Mounting your hand embroidery is a good way to preserve it. And it makes it look very professional! In this final part in the series I show you how to attach a backing fabric. Designed and stitched by Catherine of Hillview Embroidery

Mounting the Jacobean Crewelwork Piece – Part Two

I have finally completely finished mounting my RSN Jacobean piece! After the little complications getting to the almost completed stage, this final part was a welcome relief!

Thankfully, after all the problems with the mount board, and the extra time the fabric had to relax into its new position, the fabric seemed to think behaving itself was a good idea. After sitting for nearly two weeks after the herringbone stitch was completed, it didn’t relax any further, which meant no lacing was required. As strange as it is, I was actually almost wanting to lace it so I could see how the experts do it! I’m sure that will come in due course.

So all that remained was to ‘back’ the piece with a cotton sateen fabric. And there wasn’t a lot of messing around with this! A piece of the fabric was cut, with again a large ‘hem’ – I would say about 15cm, all the way around the board. The fabric is then folded into position, and with only a few pins, held in place. The corners are not mitred or anything, they are simply folded under.

Attaching backing fabric to a mounted piece of embroidery. For all the steps head over to Hillview Embroidery!

A slip stitch, using the same technique of going back on the previous stitch before moving ahead to make the stitch ‘disappear’, is used to join the backing fabric to the linen. The thread is pulled very tightly (I actually had fears of ripping the fabric I was pulling it so tightly, but that thankfully didn’t happen!).

This was surprisingly quick to work – there was no glue or thick layers of fabric to negotiate! You also use one length of thread the entire way around to minimise the starting and finishing (within reason – if it was an enormous piece, I’m sure multiple thread lengths could be used!).

Completed backing of a piece of embroidery on mount board. For all of the steps head over to Hillview Embroidery!

The front (thankfully!), looks just the same as the last photo of after the herringbone stitch I’m afraid, I promise it is a new one!

Jacobean crewelwork completed as part of the RSN Certificate in Hand Embroidery. Designed and stitched by Catherine of Hillview Embroidery

Mounting is apparently an area where a lot of marks are deducted. I think I have too many pin marks around the edge of the fabric, the sateen has a few pin marks, and not all of my stitches are exactly the same size when attaching the sateen to the linen. The board is still ever so slightly warped as well. I’m sure there are other things, perhaps I didn’t quite follow the grain line all the way around the piece, and a few things I haven’t thought of! And that’s before they even look at the stitching and design!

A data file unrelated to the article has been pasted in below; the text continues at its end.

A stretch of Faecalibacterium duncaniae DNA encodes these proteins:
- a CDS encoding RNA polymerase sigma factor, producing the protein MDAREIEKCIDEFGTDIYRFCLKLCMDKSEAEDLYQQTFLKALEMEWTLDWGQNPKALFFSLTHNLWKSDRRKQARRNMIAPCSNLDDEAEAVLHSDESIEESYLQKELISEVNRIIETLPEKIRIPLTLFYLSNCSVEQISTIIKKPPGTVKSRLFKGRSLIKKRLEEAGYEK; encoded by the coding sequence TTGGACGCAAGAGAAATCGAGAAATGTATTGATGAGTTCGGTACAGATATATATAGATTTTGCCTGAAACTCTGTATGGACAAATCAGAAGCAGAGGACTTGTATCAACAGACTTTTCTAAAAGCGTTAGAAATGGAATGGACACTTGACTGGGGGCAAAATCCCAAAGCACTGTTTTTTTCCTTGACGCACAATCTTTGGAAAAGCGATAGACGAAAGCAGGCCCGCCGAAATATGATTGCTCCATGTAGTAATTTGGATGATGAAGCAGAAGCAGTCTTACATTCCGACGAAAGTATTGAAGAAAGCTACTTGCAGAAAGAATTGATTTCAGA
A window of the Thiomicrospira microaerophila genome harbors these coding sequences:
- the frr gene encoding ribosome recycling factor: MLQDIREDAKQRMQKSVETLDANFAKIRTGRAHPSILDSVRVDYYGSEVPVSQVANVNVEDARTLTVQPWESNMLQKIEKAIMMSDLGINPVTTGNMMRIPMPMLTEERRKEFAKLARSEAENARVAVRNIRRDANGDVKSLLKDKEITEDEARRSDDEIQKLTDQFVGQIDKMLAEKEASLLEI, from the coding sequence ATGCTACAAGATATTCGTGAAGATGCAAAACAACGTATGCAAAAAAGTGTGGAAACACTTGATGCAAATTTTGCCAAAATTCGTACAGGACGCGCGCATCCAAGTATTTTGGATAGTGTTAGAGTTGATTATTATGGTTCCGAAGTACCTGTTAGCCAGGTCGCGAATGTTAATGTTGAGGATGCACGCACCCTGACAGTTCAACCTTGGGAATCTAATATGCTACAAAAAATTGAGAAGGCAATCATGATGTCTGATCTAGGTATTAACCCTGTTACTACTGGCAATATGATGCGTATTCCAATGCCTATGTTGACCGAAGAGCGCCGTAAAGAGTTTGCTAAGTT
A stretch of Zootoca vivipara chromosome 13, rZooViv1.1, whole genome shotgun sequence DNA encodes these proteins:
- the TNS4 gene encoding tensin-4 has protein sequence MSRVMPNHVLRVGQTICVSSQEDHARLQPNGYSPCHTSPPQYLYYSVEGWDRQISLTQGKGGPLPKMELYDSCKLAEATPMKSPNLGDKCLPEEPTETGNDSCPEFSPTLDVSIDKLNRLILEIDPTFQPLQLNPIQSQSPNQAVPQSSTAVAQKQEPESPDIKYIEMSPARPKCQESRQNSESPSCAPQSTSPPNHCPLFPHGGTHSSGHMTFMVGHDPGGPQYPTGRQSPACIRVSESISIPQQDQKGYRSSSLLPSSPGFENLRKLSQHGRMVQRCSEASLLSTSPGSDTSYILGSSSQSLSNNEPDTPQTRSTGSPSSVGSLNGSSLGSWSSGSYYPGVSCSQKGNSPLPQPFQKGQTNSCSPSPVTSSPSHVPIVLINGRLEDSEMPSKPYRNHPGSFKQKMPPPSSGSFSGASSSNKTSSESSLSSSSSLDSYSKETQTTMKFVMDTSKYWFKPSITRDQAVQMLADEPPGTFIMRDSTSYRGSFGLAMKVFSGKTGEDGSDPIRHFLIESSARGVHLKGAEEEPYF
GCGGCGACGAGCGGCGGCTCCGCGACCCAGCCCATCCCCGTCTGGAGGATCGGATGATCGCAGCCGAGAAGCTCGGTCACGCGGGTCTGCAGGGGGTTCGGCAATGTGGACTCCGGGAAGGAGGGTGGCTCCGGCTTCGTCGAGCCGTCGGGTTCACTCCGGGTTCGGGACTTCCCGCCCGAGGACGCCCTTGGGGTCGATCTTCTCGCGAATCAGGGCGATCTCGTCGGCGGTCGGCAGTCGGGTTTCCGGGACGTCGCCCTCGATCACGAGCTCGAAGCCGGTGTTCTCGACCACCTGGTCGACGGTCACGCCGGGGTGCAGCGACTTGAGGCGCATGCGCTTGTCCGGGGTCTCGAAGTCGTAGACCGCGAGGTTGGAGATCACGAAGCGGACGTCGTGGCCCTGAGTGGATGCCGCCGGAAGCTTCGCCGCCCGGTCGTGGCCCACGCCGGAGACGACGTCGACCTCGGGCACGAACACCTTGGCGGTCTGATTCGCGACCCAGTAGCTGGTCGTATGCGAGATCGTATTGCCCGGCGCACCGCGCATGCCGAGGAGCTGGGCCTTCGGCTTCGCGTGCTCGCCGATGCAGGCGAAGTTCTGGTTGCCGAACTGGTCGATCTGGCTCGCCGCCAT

So at length, I will be handing it in for assessment! The next assessment period isn’t until Easter when I will have forgotten all these details, and will be reminded of them and more when I read the assessor notes. But for now, it is fingers crossed.

17 thoughts on “Mounting the Jacobean Crewelwork Piece – Part Two”

      1. I know all about working too many hours! It’s really flexible on attendance. It’s advised to be able to do your homework (I find this is anywhere from 7 to 15 hours), before your next class. This is so you get the most out of it. I attend fortnightly on the whole, but I know those who work full time attend monthly or six weekly. If you want any more information let me know!

      2. I assume your given a personal tutor for each section. It looks good, certainly something to think about.
        I’m still working my way through all the changes in the GCSE & A level physics curriculum at the moment. So I think I will have to settle for brushing up on my embroidery skills when I get time. I have booked to look round the Hampton court exhibition. I might have a look at the classes & see if anything takes my fancy in the school holidays.

      3. If you attend the classes on the same day each time, except for illness obviously, you will have the same tutors. They operate at a ratio of six students to one tutor, so depending on how big the class is, there might be one, two or three tutors wandering around the room. I would definitely suggest a day class if you can manage, it gives you a good feel for it. Though it is a lot more relaxed! Good luck learning new physics things!

  1. I think you’ve done a wonderful job despite the problems you encountered. To me it looks very professional and I liked the way you mitered your corners in your previous post.

    I hope your new job is working out for you too.

    1. Thanks so much Ann! I’m usually scared of mitred corners, so it was quite the relief to find them quite easy to do. I’m loving my new job thankyou, though I’m finding it very tiring still! I hope you are keeping well.

    1. Thanks Jessica! I have heard the tutors telling those who are doing silk shading that it must be laced, so I guess there is no escaping it! I do enjoy learning the right way to do all these things though!

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